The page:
When we celebrate the lives of those that are no longer physically with us we choose to share memories and experiences gained in the relationship. My approach is not around the loss, but instead, the celebration of their lives. We will achieve that by exploring their legacy and recognizing their purpose in our lives. In this way, we can begin to move away from the sadness and enter into acceptance.
Maria Sue Butler, LMFT, Supervisor State Of Florida
LMFT Diplomate, Certified of Anger management
It is very common for individuals to seek psychotherapy in times of grief. The death of a loved one is perhaps the single most intensive emotional experience an individual must face.We understand that sometimes there is little hope and trust because the road to recovery has been exhausting full of short-lived success. ART is dedicated to find an individualized treatment that closely fits the unique circumstances of each client; we do not apply "one size fits all" type of therapeutic treatment.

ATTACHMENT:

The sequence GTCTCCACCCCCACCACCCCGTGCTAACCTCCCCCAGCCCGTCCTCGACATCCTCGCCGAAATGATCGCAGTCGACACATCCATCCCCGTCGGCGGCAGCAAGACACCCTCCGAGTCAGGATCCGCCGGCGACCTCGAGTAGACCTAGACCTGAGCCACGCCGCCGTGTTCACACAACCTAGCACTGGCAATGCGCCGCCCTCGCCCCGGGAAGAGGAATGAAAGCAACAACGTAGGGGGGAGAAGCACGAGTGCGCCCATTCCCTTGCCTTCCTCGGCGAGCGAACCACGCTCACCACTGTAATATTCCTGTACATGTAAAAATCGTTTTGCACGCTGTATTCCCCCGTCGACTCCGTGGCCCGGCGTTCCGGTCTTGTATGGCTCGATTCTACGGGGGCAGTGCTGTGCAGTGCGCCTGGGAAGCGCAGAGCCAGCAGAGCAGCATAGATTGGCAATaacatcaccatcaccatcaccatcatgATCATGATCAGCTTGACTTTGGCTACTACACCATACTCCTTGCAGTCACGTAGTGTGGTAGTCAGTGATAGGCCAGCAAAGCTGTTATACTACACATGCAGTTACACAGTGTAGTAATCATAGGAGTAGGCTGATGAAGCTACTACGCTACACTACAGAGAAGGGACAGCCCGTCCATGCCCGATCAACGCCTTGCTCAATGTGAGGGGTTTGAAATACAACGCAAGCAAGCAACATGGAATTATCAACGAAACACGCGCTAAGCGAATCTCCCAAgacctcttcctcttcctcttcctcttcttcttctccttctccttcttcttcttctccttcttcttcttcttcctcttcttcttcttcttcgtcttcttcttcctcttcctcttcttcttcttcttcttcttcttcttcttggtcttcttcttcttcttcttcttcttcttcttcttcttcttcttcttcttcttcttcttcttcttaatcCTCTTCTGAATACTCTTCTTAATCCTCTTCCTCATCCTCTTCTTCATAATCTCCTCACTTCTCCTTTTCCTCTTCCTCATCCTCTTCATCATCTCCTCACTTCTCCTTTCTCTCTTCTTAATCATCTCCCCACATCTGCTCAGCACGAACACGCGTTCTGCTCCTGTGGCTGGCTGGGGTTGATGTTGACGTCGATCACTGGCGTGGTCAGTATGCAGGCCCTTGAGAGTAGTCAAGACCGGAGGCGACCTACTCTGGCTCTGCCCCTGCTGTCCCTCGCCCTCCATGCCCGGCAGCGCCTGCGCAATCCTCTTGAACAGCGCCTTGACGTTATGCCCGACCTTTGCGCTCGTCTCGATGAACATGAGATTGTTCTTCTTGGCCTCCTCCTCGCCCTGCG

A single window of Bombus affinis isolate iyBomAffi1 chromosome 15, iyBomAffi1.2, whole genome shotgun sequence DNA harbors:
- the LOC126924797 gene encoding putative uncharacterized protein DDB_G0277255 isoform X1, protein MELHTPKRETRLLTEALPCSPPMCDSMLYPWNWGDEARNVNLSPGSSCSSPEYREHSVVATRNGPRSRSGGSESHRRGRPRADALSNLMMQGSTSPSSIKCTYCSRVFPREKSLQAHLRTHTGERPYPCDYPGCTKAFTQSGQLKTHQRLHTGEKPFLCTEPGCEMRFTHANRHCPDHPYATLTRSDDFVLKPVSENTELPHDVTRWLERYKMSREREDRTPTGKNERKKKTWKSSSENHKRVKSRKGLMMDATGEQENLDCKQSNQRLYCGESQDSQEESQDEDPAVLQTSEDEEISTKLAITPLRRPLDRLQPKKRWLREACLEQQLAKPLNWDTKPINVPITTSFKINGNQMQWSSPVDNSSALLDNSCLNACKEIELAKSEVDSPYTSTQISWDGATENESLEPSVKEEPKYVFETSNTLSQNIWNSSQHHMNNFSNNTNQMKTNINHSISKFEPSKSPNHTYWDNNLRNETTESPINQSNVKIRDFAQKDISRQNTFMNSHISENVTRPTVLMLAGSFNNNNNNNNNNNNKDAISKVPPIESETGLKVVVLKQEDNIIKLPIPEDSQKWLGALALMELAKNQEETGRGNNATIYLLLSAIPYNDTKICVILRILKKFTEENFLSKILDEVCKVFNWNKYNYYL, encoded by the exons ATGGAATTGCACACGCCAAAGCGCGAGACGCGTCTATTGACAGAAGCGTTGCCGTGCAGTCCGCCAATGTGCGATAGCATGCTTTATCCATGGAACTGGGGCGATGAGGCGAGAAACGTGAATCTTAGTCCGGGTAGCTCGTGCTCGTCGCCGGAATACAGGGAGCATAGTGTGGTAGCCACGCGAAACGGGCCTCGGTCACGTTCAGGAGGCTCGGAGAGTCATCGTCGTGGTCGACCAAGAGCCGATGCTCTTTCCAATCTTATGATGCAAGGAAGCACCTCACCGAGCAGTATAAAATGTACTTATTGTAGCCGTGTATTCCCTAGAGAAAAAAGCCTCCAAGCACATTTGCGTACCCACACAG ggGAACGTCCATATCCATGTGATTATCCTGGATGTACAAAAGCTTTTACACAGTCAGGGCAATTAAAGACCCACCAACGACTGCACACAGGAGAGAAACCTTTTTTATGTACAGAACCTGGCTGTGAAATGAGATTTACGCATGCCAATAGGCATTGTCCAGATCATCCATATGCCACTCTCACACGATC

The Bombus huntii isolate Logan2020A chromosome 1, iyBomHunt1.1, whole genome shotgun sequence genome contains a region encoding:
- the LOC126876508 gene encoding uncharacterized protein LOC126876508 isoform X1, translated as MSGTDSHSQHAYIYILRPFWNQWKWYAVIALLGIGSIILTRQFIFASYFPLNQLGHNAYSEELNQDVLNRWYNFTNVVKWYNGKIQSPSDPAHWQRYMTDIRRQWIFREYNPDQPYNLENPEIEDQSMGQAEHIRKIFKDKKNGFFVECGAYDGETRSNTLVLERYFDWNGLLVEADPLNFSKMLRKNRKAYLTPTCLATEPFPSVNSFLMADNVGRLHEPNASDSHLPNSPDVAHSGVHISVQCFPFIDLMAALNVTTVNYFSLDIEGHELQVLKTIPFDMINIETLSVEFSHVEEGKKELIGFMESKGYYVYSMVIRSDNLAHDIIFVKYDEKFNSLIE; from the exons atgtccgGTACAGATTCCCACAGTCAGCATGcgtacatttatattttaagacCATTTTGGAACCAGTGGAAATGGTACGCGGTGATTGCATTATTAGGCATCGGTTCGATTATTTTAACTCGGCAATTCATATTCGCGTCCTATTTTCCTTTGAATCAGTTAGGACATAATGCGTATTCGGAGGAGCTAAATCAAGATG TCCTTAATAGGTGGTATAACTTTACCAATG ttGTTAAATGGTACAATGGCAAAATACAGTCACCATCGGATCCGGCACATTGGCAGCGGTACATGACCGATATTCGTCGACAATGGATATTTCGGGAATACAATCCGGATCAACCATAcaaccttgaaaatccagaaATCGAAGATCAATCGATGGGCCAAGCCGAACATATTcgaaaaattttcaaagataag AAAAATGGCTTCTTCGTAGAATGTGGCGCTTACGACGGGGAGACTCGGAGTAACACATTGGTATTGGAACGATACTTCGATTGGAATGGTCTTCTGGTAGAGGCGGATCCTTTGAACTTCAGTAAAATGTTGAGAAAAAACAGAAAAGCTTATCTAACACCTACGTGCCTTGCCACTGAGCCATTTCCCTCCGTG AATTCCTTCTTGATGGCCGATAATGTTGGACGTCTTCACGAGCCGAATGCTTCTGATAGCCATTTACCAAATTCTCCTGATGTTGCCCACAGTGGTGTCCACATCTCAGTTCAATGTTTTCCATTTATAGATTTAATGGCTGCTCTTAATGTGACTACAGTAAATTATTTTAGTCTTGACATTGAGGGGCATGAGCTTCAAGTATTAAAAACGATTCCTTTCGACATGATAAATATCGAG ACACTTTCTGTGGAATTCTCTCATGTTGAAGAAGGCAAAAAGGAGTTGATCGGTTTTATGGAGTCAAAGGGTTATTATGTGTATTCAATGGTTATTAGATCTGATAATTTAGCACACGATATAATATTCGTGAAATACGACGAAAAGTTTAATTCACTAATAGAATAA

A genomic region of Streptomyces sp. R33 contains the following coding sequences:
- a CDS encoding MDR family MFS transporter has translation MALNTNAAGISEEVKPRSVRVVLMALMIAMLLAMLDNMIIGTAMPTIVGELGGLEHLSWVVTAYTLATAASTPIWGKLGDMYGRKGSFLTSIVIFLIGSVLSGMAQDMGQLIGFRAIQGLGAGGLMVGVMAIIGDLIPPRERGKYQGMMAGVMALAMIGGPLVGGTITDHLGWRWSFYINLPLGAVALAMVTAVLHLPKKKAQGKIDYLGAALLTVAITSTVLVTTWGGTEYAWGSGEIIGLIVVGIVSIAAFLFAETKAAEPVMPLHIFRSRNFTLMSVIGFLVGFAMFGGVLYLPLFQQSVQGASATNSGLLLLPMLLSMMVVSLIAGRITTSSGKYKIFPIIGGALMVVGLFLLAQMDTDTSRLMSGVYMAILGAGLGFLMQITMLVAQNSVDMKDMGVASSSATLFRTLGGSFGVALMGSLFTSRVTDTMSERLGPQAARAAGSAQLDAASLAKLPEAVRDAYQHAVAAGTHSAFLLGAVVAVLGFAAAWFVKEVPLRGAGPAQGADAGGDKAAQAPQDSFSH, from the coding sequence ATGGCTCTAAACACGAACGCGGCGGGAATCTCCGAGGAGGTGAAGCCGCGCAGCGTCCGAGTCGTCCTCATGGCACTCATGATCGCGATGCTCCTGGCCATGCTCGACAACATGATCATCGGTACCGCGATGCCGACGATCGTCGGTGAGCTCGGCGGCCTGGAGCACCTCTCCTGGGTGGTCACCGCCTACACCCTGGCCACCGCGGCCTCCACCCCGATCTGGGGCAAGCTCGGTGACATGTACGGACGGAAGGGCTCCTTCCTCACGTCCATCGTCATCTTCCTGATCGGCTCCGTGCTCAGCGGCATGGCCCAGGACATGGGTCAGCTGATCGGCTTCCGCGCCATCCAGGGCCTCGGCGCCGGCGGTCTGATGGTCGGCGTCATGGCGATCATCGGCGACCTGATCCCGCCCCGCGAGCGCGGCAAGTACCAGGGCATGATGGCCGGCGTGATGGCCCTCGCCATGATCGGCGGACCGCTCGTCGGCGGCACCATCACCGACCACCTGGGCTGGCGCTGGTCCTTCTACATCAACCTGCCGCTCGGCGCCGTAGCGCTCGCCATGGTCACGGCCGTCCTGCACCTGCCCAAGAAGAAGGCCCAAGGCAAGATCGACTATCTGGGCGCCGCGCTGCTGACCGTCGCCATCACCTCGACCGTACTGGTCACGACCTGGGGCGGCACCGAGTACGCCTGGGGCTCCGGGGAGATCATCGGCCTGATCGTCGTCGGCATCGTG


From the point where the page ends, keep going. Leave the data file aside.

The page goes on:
Angela Monti Fox, LCSW, MS,PC
Angela Monti Fox, Licensed Mental Health Professional
276 Riverside Drive (100 Street), New York, New York 10025
When a "loss" occurs in life sometimes it is difficult to know where to turn. Friends and family although they may be well meaning are often unable to say the right words or do the right thing to comfort you. Perhaps you feel you will never get over this feeling - the hole in your heart that has been created by this loss. Although you may not have thought of entering counseling for this type of reason, it is in fact one of the most common reasons people seek help. Loss is traumatic and can really derail you in achieving your goals or feeling like yourself again. Although you may not think it possible, I can help you heal and get back on track.
Maureen Berube, LMFT
Licensed Marriage & Family Therapist
144 East 44th Street, Suite 401, New York, New York 10017
Grief is a reaction to loss that encompasses a range of feelings, thoughts, and behaviors. It is experienced differently by each person according to his or her culture, background, gender, beliefs, personality, and relationship to the deceased. I work with clients to express the full range of feelings that may be present including sadness, yearning, guilt, regret, anger, and a sense of meaninglessness. Clients become more comfortable with their loss over time; the amount of time varies by person.